In Mexico, the government’s rhetoric on women’s rights is better than what women experience on a daily basis | D+C

Mexico claims to pursue a “feminist” foreign policy. The full truth is that women’s rights cannot be taken for granted in the country itself.

Mexico is notorious for its feminicides (see me and Sheila Mysorekar at In 2020, 948 women were murdered, 2.7% more than in 2019.

For several years, the number of court cases concerning domestic violence has been increasing, which, to some extent, may show that many women have the self-confidence to dare to press charges and refuse to suffer in silence. However, victims say government agencies are not doing enough to protect them. Feminists have certainly found it infuriating that President Andrés Manuel López Obrador speaks disparagingly of the women’s rights rallies held each year on March 8.

Her government nevertheless claims to pursue a feminist foreign policy guided by the principles of gender justice and human rights. He is proud of a gender parity reform he has implemented and points out that women are in more political leadership positions than in the past. The current federal cabinet has 19 members, eight of whom are women. Eight of Mexico’s 31 states are led by female governors. According to the national statistics agency INEGI, one in four mayors is a woman. These figures show that female leadership is no longer exceptional, but gender parity has not been achieved.

Clues offered on the government website

In 2020, Marcelo Ebrard, the Minister of Foreign Affairs, said that since the government was feminist, so was its foreign policy. Women’s rights activists appreciate the general position, but wonder what “feminist” politics actually means. The federal government’s website offers some clues. He mentioned :

  • a gender-aware foreign policy,
  • parity within the ministry and the diplomatic service,
  • a safe and violence-free institution,
  • visible equality and
  • intersectional approaches.

Mexico certainly deserves praise for assuming leadership and becoming the first country in Latin America to emphasize gender issues in its foreign policy. It remains to be debated, however, to what extent a government can promote things abroad that it has not done at home. Gender parity is not a Mexican reality and women’s human rights – especially to live free from violence – cannot be taken for granted.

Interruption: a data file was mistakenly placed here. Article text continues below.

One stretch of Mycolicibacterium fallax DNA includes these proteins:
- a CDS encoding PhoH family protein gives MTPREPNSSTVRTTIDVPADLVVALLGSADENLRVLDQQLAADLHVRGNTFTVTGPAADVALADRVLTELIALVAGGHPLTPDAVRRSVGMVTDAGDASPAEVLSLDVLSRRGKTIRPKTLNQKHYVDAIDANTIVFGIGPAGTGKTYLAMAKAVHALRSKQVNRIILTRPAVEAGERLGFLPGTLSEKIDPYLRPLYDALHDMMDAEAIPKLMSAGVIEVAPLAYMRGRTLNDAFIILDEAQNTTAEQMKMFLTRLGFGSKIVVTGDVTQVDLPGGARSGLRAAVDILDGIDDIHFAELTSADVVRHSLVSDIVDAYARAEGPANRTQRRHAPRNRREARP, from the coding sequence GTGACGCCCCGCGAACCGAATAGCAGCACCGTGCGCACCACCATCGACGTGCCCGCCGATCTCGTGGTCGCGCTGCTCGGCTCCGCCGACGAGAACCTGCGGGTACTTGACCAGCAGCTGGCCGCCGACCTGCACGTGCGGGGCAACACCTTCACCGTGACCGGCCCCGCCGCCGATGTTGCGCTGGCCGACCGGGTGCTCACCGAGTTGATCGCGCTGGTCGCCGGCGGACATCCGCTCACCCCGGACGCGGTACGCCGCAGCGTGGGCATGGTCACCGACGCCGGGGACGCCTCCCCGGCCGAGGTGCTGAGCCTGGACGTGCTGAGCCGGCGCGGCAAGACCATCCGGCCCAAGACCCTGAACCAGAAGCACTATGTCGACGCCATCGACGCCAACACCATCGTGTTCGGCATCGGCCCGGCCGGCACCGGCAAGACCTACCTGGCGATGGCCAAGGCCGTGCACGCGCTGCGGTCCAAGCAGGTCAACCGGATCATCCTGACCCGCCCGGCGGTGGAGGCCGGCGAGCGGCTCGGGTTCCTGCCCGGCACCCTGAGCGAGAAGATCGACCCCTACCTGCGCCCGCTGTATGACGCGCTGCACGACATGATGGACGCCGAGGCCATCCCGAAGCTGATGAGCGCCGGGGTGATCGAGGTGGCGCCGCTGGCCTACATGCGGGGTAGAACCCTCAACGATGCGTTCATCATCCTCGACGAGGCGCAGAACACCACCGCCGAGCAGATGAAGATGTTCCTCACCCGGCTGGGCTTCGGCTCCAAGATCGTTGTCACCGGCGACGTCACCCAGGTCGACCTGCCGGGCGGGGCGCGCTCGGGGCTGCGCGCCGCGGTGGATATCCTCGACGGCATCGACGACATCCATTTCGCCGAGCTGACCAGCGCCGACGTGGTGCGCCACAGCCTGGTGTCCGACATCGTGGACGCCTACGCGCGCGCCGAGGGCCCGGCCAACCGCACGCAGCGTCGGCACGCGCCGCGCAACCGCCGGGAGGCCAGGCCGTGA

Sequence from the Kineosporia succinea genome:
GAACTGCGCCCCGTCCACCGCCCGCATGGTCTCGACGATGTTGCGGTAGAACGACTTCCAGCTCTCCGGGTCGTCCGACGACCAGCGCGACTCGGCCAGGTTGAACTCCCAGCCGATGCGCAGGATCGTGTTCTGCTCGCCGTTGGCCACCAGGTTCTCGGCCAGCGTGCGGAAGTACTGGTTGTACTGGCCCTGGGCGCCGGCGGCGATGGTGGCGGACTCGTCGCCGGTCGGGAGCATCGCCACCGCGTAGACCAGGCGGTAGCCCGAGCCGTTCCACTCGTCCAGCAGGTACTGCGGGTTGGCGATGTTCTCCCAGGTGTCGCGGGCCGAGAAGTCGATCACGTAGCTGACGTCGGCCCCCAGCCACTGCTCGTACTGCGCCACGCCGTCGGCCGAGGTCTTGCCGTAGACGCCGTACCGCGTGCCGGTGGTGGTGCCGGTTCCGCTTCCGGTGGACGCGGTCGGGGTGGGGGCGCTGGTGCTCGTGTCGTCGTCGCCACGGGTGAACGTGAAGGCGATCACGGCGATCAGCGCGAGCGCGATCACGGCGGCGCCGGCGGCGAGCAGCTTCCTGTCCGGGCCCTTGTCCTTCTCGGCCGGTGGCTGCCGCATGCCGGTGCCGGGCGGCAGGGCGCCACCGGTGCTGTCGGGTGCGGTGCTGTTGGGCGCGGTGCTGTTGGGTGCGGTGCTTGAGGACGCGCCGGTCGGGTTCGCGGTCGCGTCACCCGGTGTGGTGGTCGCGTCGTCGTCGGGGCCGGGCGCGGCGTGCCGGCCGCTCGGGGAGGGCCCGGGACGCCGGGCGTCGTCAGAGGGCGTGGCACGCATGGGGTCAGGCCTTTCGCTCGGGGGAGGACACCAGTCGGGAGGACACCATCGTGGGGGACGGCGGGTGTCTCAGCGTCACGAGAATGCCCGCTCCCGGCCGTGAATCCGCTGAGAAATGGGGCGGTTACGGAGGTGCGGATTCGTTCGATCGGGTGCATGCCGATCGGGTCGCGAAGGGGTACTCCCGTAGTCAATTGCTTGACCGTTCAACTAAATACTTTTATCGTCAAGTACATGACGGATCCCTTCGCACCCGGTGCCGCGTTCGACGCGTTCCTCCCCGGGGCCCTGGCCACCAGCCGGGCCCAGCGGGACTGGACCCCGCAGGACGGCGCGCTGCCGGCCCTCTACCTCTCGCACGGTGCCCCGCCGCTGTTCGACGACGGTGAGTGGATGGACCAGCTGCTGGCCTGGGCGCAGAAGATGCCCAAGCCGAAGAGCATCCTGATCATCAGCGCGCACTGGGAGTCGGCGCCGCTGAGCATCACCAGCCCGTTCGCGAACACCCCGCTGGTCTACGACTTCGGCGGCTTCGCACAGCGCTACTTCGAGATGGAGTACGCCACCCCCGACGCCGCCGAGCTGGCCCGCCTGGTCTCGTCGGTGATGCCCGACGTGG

The other buzzwords on the website obviously refer to the ministry itself, and there is clearly room for improvement. The share of women in senior foreign service positions (heads of embassies and consulates, for example) has not changed since the Minister’s statement. It’s not quite 30% and it shows that career opportunities for women have not improved since the adoption of the feminist policy.

Earlier this year, the Foreign Office had to withdraw a man it wanted to appoint as ambassador to Panama. There were accusations of abuse and a very effective social media campaign demanded that an abuser not become an ambassador. It was striking, however, that Panama opposed the nominee, so the decision was not really inspired by Mexico’s feminist politics.

The Ministry is indeed making efforts to publicize the achievements of women. It publishes biographies and profiles of outstanding women in the foreign service. In addition, it organizes seminars to make agents understand gender issues. They are expected to react more sensitively to cases of violence and abuse – not only within their own ranks, but equally when people turn to Mexican embassies and consulates abroad. . A recent case of sexual abuse in Qatar, however, is telling. The minister only became aware of the fate of his female officer due to public outrage, but later backed her up legally.

In expert jargon, “intersectionality” means that discrimination must be considered transversally, taking into account both sexism and racism, for example. Questions arise as to how migrant women from different ethnic and indigenous groups are treated and whether they are separated from their daughters and sons when transiting the country. Not only in terms of migration, various deficiencies still mark daily life in Mexico (see my comment on

Virginia Mercado is a researcher at the Universidad Autónoma del Estado de México (UAEMex) and a teacher in peace and development studies.

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